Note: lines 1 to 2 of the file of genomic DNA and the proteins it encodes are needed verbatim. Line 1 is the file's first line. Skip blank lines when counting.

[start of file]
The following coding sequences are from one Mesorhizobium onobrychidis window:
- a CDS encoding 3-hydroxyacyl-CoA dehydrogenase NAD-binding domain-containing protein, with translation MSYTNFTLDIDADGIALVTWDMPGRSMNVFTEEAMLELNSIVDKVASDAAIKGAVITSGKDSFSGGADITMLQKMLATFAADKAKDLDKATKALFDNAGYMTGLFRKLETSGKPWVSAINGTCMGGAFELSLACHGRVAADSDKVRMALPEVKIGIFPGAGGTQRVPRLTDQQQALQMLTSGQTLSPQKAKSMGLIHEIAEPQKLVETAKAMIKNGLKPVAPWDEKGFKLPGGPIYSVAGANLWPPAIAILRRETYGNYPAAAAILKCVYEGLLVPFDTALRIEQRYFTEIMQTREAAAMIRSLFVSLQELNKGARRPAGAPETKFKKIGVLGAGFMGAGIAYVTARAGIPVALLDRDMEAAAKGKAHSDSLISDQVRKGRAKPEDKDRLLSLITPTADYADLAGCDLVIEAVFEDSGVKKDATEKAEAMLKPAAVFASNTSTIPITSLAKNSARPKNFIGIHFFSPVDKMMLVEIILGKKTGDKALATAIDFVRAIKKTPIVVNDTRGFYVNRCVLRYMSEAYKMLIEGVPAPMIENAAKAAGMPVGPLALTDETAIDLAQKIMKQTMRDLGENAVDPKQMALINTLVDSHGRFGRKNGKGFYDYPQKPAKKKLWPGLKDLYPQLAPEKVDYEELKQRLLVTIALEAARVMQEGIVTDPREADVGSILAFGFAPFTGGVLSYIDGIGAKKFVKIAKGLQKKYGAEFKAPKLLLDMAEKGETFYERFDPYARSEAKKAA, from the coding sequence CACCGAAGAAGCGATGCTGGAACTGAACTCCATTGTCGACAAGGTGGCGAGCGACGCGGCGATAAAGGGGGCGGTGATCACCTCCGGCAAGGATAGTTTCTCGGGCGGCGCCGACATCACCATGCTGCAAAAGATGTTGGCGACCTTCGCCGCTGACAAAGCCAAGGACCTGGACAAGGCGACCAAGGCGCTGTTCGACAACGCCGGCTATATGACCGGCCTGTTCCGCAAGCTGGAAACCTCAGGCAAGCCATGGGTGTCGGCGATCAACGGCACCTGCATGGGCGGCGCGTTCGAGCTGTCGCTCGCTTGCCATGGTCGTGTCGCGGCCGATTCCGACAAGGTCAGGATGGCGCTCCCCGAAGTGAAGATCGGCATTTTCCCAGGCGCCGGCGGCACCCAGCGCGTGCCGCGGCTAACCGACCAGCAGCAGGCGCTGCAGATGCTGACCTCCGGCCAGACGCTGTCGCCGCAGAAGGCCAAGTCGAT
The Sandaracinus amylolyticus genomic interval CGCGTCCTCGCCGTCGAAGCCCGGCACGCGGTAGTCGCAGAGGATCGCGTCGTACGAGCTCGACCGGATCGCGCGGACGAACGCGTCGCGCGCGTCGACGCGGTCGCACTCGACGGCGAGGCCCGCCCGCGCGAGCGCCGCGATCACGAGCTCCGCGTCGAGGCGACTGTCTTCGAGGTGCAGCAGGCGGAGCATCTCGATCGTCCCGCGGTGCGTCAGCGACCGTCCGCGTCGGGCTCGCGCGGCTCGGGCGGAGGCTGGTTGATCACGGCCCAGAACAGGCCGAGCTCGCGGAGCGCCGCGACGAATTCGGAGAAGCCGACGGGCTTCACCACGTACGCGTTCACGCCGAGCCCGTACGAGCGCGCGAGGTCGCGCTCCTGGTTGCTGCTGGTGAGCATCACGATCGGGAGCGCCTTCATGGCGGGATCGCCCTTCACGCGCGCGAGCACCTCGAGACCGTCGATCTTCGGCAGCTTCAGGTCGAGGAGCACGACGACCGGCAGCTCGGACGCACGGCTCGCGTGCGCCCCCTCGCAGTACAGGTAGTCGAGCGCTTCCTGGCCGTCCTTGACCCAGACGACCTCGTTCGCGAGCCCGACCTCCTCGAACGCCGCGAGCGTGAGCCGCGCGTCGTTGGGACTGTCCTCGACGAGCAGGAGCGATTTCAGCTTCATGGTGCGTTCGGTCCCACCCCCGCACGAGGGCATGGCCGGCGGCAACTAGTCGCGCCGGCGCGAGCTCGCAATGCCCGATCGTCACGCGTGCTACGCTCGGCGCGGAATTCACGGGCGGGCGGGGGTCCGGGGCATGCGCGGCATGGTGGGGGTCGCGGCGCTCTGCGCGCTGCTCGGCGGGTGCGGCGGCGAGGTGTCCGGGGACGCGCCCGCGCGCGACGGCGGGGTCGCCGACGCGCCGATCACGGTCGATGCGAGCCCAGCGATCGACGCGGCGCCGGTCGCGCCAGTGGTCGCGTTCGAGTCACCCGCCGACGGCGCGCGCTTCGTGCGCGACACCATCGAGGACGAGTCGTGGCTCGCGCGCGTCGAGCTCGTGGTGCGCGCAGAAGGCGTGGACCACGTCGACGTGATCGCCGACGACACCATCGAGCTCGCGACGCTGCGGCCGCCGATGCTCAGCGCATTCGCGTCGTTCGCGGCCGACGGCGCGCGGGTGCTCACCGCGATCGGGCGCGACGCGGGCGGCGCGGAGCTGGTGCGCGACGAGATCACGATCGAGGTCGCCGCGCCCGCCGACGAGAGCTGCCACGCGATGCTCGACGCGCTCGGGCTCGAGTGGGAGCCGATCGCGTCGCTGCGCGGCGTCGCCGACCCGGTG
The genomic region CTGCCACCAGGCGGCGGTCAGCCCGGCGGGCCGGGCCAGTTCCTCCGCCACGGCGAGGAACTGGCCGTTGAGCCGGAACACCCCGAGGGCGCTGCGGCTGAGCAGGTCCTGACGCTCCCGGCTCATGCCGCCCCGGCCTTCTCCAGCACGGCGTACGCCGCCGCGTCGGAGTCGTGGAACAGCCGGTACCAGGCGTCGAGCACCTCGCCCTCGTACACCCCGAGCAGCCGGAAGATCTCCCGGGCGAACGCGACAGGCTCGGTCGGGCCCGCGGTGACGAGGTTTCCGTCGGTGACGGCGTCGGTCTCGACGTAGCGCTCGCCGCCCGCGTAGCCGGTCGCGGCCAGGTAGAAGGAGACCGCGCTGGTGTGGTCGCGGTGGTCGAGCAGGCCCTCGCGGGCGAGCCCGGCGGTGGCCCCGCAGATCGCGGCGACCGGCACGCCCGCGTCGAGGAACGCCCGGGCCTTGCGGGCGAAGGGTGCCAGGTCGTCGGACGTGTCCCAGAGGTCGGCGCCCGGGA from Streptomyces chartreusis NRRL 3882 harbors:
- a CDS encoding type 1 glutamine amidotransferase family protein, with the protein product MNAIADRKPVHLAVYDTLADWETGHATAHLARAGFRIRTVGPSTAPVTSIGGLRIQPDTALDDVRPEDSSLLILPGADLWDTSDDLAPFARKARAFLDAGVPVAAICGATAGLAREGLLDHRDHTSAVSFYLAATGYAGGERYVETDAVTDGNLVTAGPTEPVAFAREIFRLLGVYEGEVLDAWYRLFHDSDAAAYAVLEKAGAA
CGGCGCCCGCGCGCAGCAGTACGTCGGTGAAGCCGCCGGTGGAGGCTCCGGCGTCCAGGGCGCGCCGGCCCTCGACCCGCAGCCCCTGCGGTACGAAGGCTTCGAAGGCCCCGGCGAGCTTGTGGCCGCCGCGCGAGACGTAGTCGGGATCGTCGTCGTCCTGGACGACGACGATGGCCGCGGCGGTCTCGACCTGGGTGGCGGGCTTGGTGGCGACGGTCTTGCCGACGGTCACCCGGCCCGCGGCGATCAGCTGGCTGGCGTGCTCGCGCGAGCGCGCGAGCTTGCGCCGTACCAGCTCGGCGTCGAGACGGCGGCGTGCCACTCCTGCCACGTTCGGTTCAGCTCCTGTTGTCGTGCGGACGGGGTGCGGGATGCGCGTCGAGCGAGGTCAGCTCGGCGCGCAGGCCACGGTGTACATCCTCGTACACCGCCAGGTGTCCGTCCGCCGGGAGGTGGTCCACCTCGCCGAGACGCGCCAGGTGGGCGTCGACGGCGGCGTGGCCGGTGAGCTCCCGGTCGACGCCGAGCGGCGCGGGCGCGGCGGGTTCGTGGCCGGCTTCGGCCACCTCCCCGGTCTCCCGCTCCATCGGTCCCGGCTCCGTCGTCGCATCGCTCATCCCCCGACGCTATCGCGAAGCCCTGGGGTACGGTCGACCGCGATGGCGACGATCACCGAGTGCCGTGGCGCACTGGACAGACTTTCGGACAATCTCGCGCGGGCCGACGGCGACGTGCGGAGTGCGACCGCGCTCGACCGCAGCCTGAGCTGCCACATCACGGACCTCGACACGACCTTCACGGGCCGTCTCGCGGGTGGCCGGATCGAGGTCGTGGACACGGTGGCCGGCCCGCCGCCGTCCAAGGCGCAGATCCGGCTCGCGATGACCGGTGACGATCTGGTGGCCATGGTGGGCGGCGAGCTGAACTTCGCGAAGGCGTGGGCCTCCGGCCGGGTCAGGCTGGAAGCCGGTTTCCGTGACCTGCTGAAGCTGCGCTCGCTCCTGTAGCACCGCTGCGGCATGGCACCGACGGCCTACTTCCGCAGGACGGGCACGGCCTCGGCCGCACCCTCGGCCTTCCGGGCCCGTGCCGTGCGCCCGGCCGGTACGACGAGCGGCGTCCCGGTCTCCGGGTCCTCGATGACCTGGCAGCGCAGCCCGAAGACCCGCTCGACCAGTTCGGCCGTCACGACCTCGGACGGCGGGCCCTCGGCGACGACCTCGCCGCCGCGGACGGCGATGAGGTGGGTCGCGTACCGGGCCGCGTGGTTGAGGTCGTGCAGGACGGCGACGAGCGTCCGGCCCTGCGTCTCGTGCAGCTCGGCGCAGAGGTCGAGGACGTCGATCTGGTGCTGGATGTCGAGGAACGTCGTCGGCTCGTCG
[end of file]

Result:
The following coding sequences are from one Mesorhizobium onobrychidis window:
- a CDS encoding 3-hydroxyacyl-CoA dehydrogenase NAD-binding domain-containing protein, with translation MSYTNFTLDIDADGIALVTWDMPGRSMNVFTEEAMLELNSIVDKVASDAAIKGAVITSGKDSFSGGADITMLQKMLATFAADKAKDLDKATKALFDNAGYMTGLFRKLETSGKPWVSAINGTCMGGAFELSLACHGRVAADSDKVRMALPEVKIGIFPGAGGTQRVPRLTDQQQALQMLTSGQTLSPQKAKSMGLIHEIAEPQKLVETAKAMIKNGLKPVAPWDEKGFKLPGGPIYSVAGANLWPPAIAILRRETYGNYPAAAAILKCVYEGLLVPFDTALRIEQRYFTEIMQTREAAAMIRSLFVSLQELNKGARRPAGAPETKFKKIGVLGAGFMGAGIAYVTARAGIPVALLDRDMEAAAKGKAHSDSLISDQVRKGRAKPEDKDRLLSLITPTADYADLAGCDLVIEAVFEDSGVKKDATEKAEAMLKPAAVFASNTSTIPITSLAKNSARPKNFIGIHFFSPVDKMMLVEIILGKKTGDKALATAIDFVRAIKKTPIVVNDTRGFYVNRCVLRYMSEAYKMLIEGVPAPMIENAAKAAGMPVGPLALTDETAIDLAQKIMKQTMRDLGENAVDPKQMALINTLVDSHGRFGRKNGKGFYDYPQKPAKKKLWPGLKDLYPQLAPEKVDYEELKQRLLVTIALEAARVMQEGIVTDPREADVGSILAFGFAPFTGGVLSYIDGIGAKKFVKIAKGLQKKYGAEFKAPKLLLDMAEKGETFYERFDPYARSEAKKAA, from the coding sequence CACCGAAGAAGCGATGCTGGAACTGAACTCCATTGTCGACAAGGTGGCGAGCGACGCGGCGATAAAGGGGGCGGTGATCACCTCCGGCAAGGATAGTTTCTCGGGCGGCGCCGACATCACCATGCTGCAAAAGATGTTGGCGACCTTCGCCGCTGACAAAGCCAAGGACCTGGACAAGGCGACCAAGGCGCTGTTCGACAACGCCGGCTATATGACCGGCCTGTTCCGCAAGCTGGAAACCTCAGGCAAGCCATGGGTGTCGGCGATCAACGGCACCTGCATGGGCGGCGCGTTCGAGCTGTCGCTCGCTTGCCATGGTCGTGTCGCGGCCGATTCCGACAAGGTCAGGATGGCGCTCCCCGAAGTGAAGATCGGCATTTTCCCAGGCGCCGGCGGCACCCAGCGCGTGCCGCGGCTAACCGACCAGCAGCAGGCGCTGCAGATGCTGACCTCCGGCCAGACGCTGTCGCCGCAGAAGGCCAAGTCGAT